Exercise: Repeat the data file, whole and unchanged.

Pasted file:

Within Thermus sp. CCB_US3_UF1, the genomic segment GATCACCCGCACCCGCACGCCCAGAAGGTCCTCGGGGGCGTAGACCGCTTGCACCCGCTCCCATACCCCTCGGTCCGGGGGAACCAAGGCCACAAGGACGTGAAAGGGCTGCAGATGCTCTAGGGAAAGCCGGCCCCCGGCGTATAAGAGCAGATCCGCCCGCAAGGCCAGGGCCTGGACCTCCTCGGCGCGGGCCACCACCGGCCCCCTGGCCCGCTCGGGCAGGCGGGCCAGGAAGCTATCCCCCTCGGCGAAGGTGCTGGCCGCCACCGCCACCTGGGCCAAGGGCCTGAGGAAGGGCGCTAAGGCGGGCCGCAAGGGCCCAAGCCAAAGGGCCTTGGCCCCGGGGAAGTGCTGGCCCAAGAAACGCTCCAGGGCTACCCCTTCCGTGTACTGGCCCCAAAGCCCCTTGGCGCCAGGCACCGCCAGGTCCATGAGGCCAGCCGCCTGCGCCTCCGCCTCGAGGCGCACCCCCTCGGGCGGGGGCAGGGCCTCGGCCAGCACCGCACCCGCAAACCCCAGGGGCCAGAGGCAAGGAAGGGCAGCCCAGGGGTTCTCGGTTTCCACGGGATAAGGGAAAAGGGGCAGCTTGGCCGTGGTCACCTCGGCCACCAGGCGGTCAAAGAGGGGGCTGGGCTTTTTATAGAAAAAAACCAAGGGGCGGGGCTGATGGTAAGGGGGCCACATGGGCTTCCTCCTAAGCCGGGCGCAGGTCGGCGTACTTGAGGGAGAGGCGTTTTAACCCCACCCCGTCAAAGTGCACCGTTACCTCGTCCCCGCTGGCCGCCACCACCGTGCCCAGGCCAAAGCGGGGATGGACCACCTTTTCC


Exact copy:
Within Thermus sp. CCB_US3_UF1, the genomic segment GATCACCCGCACCCGCACGCCCAGAAGGTCCTCGGGGGCGTAGACCGCTTGCACCCGCTCCCATACCCCTCGGTCCGGGGGAACCAAGGCCACAAGGACGTGAAAGGGCTGCAGATGCTCTAGGGAAAGCCGGCCCCCGGCGTATAAGAGCAGATCCGCCCGCAAGGCCAGGGCCTGGACCTCCTCGGCGCGGGCCACCACCGGCCCCCTGGCCCGCTCGGGCAGGCGGGCCAGGAAGCTATCCCCCTCGGCGAAGGTGCTGGCCGCCACCGCCACCTGGGCCAAGGGCCTGAGGAAGGGCGCTAAGGCGGGCCGCAAGGGCCCAAGCCAAAGGGCCTTGGCCCCGGGGAAGTGCTGGCCCAAGAAACGCTCCAGGGCTACCCCTTCCGTGTACTGGCCCCAAAGCCCCTTGGCGCCAGGCACCGCCAGGTCCATGAGGCCAGCCGCCTGCGCCTCCGCCTCGAGGCGCACCCCCTCGGGCGGGGGCAGGGCCTCGGCCAGCACCGCACCCGCAAACCCCAGGGGCCAGAGGCAAGGAAGGGCAGCCCAGGGGTTCTCGGTTTCCACGGGATAAGGGAAAAGGGGCAGCTTGGCCGTGGTCACCTCGGCCACCAGGCGGTCAAAGAGGGGGCTGGGCTTTTTATAGAAAAAAACCAAGGGGCGGGGCTGATGGTAAGGGGGCCACATGGGCTTCCTCCTAAGCCGGGCGCAGGTCGGCGTACTTGAGGGAGAGGCGTTTTAACCCCACCCCGTCAAAGTGCACCGTTACCTCGTCCCCGCTGGCCGCCACCACCGTGCCCAGGCCAAAGCGGGGATGGACCACCTTTTCC